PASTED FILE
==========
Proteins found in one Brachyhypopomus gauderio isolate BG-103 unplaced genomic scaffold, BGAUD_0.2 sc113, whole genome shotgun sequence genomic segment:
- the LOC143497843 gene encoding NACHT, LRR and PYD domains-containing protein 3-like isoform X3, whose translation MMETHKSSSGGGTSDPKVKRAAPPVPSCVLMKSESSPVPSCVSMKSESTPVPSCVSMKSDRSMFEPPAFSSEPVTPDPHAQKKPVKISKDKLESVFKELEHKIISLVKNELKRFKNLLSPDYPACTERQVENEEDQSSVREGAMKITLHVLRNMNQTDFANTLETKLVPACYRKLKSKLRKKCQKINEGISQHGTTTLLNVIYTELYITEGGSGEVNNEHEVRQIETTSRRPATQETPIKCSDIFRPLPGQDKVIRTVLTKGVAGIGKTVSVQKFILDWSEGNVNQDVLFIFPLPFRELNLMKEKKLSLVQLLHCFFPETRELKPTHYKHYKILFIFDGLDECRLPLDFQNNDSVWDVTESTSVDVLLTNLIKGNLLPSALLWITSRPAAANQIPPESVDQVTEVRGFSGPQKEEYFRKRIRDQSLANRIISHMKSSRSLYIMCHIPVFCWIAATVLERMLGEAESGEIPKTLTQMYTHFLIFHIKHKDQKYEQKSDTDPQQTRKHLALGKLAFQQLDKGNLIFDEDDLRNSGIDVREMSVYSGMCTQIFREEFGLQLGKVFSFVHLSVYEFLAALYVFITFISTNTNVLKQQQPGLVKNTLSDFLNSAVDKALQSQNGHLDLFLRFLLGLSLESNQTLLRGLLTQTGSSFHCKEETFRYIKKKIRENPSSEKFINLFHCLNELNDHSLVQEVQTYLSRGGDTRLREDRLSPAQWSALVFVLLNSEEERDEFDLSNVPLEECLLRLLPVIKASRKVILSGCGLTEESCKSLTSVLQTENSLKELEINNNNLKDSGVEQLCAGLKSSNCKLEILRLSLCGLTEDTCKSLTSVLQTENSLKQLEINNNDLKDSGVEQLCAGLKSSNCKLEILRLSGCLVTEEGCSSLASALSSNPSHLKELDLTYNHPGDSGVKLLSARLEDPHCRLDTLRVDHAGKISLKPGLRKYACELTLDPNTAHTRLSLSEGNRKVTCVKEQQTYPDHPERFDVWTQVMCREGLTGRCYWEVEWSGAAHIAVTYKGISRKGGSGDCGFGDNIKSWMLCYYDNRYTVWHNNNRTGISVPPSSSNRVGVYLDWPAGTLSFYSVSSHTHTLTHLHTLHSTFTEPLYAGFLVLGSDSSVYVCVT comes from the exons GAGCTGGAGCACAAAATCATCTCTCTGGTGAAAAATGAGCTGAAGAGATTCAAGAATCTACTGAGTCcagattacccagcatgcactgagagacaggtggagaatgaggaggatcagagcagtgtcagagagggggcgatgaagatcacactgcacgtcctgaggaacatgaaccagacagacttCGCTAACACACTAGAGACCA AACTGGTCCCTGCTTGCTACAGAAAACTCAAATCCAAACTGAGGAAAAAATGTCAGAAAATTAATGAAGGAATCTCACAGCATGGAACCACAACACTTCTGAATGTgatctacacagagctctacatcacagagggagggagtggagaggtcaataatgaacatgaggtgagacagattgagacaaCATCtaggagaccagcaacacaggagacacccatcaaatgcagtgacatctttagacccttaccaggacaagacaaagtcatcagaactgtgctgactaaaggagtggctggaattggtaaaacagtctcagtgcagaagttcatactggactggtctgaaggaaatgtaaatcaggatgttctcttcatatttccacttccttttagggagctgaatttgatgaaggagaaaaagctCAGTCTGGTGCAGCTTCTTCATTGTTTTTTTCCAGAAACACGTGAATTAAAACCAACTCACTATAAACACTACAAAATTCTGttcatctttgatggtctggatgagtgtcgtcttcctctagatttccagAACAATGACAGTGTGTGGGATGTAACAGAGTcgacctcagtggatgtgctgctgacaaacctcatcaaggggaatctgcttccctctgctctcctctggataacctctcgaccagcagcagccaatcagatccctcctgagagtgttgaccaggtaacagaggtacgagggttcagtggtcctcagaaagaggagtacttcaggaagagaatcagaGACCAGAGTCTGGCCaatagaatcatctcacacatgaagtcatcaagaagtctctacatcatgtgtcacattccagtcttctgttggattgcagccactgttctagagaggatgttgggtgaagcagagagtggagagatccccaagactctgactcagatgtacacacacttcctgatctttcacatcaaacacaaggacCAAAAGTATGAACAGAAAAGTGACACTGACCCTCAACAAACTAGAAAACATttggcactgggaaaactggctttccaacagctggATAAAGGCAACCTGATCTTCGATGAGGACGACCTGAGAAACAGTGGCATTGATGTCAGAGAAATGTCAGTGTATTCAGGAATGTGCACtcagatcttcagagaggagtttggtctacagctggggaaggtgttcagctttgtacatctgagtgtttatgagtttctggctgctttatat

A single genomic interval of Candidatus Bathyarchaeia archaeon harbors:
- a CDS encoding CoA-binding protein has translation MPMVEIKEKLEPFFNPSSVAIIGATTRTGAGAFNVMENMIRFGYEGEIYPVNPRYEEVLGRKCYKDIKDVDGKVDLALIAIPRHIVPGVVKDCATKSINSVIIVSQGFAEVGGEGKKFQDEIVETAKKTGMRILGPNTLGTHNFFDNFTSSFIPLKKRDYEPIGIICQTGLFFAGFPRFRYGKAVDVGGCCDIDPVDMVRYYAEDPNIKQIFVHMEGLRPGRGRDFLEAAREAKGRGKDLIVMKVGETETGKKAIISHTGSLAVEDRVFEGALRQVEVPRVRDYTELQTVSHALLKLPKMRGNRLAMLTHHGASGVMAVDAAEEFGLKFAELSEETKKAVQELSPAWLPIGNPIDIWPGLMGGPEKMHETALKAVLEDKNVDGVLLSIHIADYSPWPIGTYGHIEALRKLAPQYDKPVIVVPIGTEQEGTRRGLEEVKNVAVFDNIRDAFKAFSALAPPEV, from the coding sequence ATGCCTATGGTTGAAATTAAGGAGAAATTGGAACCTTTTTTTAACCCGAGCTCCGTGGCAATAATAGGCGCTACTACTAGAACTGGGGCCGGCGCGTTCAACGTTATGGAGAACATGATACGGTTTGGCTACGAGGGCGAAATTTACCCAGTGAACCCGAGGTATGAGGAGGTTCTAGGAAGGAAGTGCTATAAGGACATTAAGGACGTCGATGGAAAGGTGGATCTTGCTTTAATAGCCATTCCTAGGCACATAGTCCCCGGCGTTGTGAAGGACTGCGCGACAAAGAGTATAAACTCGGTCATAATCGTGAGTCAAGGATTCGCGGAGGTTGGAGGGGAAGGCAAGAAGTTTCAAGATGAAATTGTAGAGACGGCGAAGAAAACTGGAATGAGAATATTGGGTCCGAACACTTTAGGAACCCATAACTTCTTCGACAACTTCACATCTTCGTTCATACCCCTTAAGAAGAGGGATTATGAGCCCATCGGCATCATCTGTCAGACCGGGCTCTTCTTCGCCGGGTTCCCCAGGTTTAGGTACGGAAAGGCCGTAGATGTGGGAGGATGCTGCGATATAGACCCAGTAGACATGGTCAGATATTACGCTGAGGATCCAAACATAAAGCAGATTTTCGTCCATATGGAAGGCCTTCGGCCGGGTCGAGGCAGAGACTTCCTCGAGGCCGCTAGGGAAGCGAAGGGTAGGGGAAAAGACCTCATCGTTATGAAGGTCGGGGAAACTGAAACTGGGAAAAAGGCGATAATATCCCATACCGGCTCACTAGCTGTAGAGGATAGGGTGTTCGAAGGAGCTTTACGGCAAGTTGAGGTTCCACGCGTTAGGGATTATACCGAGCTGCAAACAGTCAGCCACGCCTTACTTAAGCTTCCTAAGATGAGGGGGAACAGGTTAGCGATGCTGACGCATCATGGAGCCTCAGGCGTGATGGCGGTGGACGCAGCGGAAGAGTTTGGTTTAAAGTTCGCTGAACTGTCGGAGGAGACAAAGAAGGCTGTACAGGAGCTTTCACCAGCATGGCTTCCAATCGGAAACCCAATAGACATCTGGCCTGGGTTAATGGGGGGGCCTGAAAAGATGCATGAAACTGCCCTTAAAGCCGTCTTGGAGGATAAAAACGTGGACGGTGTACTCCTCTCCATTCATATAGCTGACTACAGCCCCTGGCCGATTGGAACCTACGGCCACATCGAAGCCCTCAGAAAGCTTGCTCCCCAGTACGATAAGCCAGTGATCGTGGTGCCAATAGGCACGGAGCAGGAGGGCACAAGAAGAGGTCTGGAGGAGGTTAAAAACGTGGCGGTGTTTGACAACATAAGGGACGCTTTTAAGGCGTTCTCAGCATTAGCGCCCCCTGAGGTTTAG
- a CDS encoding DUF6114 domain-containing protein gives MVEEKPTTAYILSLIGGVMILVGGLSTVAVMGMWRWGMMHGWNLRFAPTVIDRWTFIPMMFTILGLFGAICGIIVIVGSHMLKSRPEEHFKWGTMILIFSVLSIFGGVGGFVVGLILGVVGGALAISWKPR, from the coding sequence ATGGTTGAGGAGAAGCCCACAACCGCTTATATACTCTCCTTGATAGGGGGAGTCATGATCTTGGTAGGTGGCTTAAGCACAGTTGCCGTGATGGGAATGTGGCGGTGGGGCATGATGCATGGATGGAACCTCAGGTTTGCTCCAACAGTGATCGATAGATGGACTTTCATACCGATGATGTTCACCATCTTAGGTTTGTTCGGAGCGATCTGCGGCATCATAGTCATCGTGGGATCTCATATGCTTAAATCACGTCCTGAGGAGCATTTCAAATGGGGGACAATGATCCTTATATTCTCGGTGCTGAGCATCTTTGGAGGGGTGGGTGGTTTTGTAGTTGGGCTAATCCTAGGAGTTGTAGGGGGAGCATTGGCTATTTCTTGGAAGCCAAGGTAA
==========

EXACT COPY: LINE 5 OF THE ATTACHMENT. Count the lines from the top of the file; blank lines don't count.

- a CDS encoding DUF6114 domain-containing protein gives MVEEKPTTAYILSLIGGVMILVGGLSTVAVMGMWRWGMMHGWNLRFAPTVIDRWTFIPMMFTILGLFGAICGIIVIVGSHMLKSRPEEHFKWGTMILIFSVLSIFGGVGGFVVGLILGVVGGALAISWKPR, from the coding sequence ATGGTTGAGGAGAAGCCCACAACCGCTTATATACTCTCCTTGATAGGGGGAGTCATGATCTTGGTAGGTGGCTTAAGCACAGTTGCCGTGATGGGAATGTGGCGGTGGGGCATGATGCATGGATGGAACCTCAGGTTTGCTCCAACAGTGATCGATAGATGGACTTTCATACCGATGATGTTCACCATCTTAGGTTTGTTCGGAGCGATCTGCGGCATCATAGTCATCGTGGGATCTCATATGCTTAAATCACGTCCTGAGGAGCATTTCAAATGGGGGACAATGATCCTTATATTCTCGGTGCTGAGCATCTTTGGAGGGGTGGGTGGTTTTGTAGTTGGGCTAATCCTAGGAGTTGTAGGGGGAGCATTGGCTATTTCTTGGAAGCCAAGGTAA